"With the amount of development we've had, resources are stretched very thin," Swilley said. "We obviously can't hire 10 new people to do all this work, so we've got to be more efficient."

Swilley said they've started giving contractors seven days to fix any violations on construction sites, and if they don't make corrections, then city building officials will work with inspectors to completely shut down the site. No more work can be completed until the site is brought back up to compliance.

The office has also started holding certificates of occupancy from builders until they pay all outstanding fines. They also require preconstruction meetings with builders for sites that are more than an acre — Swilley said there aren't enough of them to require it for sites less than an acre, though.

A bulk of the resident complaints the Land Development Office receives come from St. Elmo and North Chattanooga.

"There's a reason they didn't build on it in the 1930s," Swilley said about the slopes in those communities. "Now, it's very valuable and there's not much left, so they [developers] are going to want to build there."

Swilley said their strategies are still new, but they recognized there was an issue and that some of the citizen complaints were valid. Sometimes, they straddle a fine line between responsible development and developer's property rights, he said.

"When it has been your backyard and it has been wooded for a long time and now there are five townhomes going in, not too many people are happy about that," he explained. "Someone else bought the property and they have every legal right to develop it, but we are going to make sure they develop it responsibly."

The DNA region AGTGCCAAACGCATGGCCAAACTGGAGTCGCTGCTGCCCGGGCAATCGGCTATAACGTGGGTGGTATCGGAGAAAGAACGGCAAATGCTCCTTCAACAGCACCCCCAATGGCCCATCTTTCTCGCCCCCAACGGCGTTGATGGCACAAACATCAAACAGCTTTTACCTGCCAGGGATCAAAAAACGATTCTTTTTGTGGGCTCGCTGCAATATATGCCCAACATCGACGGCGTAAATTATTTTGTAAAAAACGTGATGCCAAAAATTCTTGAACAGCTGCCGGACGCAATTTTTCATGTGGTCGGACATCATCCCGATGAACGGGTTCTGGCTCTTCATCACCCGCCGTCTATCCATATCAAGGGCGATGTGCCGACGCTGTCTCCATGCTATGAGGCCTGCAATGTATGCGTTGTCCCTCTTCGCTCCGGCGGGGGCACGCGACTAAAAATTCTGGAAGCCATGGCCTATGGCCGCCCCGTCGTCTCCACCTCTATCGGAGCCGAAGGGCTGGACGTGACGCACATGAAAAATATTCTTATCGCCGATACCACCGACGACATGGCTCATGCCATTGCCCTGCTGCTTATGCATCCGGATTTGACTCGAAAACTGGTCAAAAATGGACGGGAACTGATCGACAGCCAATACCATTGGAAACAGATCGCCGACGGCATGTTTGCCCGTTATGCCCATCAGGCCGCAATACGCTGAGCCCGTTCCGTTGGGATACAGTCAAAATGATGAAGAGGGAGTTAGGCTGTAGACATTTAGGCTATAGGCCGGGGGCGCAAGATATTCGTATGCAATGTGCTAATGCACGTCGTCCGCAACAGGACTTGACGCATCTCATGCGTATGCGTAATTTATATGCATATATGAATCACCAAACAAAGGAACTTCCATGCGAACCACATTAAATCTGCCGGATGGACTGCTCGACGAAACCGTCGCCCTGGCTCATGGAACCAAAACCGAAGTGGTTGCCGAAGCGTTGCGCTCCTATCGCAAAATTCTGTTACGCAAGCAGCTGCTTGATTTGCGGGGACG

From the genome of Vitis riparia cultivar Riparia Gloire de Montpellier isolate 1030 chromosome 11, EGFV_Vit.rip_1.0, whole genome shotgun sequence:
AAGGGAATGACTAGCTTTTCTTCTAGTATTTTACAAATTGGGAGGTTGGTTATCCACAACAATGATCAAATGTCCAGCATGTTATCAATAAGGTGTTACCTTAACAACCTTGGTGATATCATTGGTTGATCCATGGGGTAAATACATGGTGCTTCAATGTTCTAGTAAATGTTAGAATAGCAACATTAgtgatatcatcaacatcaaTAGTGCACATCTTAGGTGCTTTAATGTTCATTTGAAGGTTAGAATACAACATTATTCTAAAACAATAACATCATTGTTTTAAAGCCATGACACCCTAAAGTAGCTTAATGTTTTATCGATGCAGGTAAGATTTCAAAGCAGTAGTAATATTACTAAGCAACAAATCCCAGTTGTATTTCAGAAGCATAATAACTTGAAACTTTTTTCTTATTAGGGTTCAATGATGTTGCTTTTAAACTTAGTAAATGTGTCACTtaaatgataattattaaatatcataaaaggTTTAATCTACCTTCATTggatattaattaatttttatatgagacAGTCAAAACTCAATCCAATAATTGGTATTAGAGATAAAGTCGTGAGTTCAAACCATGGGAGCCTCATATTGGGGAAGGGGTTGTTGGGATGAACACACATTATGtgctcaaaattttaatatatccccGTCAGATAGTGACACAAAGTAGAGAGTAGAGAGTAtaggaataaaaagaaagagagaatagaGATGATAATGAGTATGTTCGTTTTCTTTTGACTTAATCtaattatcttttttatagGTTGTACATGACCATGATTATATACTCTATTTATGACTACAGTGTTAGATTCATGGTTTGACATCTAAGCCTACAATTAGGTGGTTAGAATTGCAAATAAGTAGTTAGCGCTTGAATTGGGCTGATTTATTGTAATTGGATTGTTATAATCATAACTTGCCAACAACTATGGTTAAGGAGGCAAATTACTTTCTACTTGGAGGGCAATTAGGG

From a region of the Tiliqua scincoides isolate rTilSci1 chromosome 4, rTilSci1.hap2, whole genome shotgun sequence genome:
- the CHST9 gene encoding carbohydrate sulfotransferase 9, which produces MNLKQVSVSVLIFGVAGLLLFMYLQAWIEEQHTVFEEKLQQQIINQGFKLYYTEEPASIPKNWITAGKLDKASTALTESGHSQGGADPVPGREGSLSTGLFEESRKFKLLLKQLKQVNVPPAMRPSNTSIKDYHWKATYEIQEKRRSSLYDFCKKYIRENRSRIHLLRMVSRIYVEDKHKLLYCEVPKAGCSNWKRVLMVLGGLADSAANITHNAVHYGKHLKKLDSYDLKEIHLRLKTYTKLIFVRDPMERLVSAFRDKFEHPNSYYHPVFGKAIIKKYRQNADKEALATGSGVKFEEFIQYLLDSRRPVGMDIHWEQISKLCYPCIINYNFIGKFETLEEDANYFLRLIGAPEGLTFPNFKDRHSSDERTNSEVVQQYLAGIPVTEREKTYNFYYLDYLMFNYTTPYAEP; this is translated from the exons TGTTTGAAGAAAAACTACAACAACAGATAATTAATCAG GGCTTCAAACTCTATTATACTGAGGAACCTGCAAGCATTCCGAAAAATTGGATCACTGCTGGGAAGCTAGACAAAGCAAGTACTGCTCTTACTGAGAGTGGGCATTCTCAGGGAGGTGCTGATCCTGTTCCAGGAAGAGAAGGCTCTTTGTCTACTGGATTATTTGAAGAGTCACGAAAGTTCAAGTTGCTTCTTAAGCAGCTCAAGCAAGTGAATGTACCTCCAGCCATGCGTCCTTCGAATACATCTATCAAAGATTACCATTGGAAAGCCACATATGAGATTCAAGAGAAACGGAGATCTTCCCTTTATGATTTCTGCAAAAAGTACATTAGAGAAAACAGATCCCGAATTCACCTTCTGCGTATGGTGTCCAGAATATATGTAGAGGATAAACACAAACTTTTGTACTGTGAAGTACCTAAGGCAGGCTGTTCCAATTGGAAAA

Oftentimes, rezoning and subdividing lots to put a higher-density development on it contributes to an increase in stormwater issues, according to Swilley.


Stormwater performance measures


Rezoning requests and land-use recommendations fall to the Chattanooga-Hamilton County Regional Planning Commission, which mostly consists of developers, builders and real estate professionals in town, before being heard by the City Council or Hamilton County Commission. The chairman of the Planning Commission is Ethan Collier, president and CEO of Collier Construction.

The Home Builders Association of Greater Chattanooga said in a statement that they have been following the planning agency's initiative and are waiting to hear more details in the coming weeks.

"It is our hope that the result of this study helps maintain the natural beauty of our community without adversely affecting the affordability of housing. We feel that this balance is critical in helping ensure that the broadest portion as possible of Chattanooga's citizens are financially able to purchase a new home if that is their desire."

In St. Elmo, Brooks eventually sold the house he called home for nearly eight years. He bought a fixer-upper in Rossville and was still able to pocket some cash for improvements on his new home. He said he felt like a stranger on his St. Elmo block near the end.

"I only wanted a nice new neighbor and to be a good neighbor," Brooks said a few months before he sold. "I'm not anti-reasonable development at all."

Contact staff writer Allison Shirk Collins at, @Allison_Shirk or 423-757-6651.